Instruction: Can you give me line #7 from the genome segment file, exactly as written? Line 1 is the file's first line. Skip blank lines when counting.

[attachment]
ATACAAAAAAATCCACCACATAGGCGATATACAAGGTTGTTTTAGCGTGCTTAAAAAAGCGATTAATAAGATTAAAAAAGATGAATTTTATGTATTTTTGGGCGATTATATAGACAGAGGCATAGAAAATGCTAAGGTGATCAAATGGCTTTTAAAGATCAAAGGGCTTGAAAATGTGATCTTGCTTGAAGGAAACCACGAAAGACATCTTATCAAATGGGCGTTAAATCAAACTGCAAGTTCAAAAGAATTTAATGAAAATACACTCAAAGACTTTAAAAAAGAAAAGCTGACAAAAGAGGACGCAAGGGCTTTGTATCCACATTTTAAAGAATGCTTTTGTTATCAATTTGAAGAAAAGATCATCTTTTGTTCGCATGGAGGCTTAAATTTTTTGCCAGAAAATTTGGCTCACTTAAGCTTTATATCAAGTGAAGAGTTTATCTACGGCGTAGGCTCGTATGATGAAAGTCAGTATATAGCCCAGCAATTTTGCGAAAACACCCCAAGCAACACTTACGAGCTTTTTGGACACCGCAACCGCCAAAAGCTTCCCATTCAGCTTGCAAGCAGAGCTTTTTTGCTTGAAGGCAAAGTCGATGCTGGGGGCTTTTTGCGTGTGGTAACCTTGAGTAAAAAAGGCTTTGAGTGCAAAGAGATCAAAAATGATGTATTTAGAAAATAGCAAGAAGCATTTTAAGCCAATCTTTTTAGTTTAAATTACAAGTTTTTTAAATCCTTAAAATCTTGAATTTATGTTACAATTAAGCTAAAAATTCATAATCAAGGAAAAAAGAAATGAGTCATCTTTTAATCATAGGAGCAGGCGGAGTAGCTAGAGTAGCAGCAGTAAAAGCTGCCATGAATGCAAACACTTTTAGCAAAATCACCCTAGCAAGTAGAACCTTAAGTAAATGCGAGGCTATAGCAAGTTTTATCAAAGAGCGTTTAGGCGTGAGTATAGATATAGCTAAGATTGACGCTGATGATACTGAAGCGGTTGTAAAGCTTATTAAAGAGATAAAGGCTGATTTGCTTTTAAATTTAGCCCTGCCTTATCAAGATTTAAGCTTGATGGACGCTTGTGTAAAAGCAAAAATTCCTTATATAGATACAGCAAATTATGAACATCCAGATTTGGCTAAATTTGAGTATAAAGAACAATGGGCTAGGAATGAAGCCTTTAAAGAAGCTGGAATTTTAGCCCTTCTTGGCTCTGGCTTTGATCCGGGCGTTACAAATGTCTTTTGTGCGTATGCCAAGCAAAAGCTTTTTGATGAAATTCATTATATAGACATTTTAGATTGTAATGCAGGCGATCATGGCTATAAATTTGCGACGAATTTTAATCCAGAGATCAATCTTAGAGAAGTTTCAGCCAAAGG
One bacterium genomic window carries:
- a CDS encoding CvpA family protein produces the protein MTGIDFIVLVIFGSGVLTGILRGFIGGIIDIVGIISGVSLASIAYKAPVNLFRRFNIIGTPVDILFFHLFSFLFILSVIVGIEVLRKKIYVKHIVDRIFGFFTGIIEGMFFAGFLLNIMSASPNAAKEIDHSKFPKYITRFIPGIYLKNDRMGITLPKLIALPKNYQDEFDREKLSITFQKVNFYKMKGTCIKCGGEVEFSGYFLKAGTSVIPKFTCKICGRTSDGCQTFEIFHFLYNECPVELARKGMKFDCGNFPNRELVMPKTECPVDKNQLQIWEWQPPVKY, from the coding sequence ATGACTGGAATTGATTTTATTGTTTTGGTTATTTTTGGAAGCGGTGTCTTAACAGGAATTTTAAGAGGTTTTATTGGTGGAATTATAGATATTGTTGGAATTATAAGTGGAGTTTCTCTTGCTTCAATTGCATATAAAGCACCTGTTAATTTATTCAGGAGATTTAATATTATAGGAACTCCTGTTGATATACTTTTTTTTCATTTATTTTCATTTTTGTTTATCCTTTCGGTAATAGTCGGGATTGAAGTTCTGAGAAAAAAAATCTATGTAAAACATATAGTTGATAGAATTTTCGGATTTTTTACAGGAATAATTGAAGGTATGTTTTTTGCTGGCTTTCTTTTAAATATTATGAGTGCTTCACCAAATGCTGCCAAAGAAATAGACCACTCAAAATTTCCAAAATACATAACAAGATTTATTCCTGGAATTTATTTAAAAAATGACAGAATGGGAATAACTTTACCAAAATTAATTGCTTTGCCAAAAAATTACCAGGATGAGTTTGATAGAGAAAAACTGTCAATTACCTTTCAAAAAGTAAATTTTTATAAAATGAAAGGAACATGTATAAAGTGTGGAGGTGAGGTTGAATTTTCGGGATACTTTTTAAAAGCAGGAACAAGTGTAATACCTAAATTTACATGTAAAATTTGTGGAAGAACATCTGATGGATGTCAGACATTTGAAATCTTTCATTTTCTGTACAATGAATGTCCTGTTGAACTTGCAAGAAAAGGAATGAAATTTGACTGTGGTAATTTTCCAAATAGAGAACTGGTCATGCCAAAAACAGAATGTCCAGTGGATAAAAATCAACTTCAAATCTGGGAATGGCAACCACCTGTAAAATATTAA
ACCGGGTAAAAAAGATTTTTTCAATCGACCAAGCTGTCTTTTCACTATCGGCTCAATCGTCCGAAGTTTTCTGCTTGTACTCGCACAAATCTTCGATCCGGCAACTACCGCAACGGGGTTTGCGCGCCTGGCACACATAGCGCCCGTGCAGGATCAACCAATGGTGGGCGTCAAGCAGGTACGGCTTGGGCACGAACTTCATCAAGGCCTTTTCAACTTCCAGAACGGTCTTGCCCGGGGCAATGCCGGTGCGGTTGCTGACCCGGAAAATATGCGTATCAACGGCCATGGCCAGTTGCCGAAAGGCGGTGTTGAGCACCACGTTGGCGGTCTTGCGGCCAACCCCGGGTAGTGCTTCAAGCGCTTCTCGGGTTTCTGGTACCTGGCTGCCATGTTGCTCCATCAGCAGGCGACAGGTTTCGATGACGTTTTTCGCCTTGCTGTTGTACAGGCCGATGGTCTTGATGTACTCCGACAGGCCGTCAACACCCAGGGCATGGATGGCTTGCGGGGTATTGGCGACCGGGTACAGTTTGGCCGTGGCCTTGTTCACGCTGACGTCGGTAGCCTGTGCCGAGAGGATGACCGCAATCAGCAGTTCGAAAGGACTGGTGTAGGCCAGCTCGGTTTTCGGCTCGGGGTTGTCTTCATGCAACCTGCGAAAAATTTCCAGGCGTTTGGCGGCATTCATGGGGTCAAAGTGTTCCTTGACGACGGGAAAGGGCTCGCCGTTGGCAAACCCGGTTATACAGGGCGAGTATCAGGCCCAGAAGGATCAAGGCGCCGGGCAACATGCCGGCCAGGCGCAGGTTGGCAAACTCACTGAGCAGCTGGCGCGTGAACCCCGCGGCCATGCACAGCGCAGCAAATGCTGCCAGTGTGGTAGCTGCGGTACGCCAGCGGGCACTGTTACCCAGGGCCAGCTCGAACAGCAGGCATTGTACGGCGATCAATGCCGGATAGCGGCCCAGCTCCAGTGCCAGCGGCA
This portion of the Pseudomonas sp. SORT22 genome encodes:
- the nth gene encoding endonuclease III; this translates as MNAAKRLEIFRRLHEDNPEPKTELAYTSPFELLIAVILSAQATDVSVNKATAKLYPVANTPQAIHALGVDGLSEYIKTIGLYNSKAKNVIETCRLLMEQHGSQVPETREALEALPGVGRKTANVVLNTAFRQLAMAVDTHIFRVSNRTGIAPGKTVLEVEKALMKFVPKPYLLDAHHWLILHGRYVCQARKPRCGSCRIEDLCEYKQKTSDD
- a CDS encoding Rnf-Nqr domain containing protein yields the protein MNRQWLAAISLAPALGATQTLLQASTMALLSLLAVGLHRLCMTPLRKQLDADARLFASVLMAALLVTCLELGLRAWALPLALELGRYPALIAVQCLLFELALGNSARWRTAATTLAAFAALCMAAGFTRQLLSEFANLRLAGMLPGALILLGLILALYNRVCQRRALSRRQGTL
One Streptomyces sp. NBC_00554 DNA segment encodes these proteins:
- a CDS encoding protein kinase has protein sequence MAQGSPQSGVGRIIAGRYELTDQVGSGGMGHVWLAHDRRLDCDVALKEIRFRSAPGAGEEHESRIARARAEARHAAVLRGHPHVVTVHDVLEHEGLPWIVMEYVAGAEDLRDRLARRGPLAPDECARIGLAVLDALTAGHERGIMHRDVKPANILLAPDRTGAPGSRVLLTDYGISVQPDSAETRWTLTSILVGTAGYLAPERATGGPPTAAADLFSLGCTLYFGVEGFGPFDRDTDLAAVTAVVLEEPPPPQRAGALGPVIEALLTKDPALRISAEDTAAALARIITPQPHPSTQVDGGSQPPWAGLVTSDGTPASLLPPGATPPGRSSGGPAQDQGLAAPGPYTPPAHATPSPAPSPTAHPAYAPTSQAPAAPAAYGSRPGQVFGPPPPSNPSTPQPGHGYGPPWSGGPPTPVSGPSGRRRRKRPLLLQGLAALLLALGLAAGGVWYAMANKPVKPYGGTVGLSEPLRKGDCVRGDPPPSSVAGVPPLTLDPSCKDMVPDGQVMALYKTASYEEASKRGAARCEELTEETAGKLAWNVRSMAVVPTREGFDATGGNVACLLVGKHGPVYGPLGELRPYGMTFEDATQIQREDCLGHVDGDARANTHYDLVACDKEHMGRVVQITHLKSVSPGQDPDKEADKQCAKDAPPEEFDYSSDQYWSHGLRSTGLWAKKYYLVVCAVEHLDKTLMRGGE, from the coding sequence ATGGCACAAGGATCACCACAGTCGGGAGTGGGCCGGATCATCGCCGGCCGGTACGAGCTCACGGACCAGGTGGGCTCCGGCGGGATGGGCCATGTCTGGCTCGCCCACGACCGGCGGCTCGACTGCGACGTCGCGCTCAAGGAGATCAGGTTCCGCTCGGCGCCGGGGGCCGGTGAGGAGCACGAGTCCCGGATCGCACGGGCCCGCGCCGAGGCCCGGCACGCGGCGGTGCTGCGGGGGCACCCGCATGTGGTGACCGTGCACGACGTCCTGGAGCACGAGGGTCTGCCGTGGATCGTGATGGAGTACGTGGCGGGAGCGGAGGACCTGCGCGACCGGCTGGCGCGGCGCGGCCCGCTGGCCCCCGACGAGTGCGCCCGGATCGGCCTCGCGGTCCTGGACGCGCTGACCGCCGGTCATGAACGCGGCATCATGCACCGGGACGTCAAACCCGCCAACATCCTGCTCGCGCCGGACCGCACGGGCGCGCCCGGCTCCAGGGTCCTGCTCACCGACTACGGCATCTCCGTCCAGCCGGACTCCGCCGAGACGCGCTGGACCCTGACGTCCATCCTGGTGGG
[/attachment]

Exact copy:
- a CDS encoding Rnf-Nqr domain containing protein yields the protein MNRQWLAAISLAPALGATQTLLQASTMALLSLLAVGLHRLCMTPLRKQLDADARLFASVLMAALLVTCLELGLRAWALPLALELGRYPALIAVQCLLFELALGNSARWRTAATTLAAFAALCMAAGFTRQLLSEFANLRLAGMLPGALILLGLILALYNRVCQRRALSRRQGTL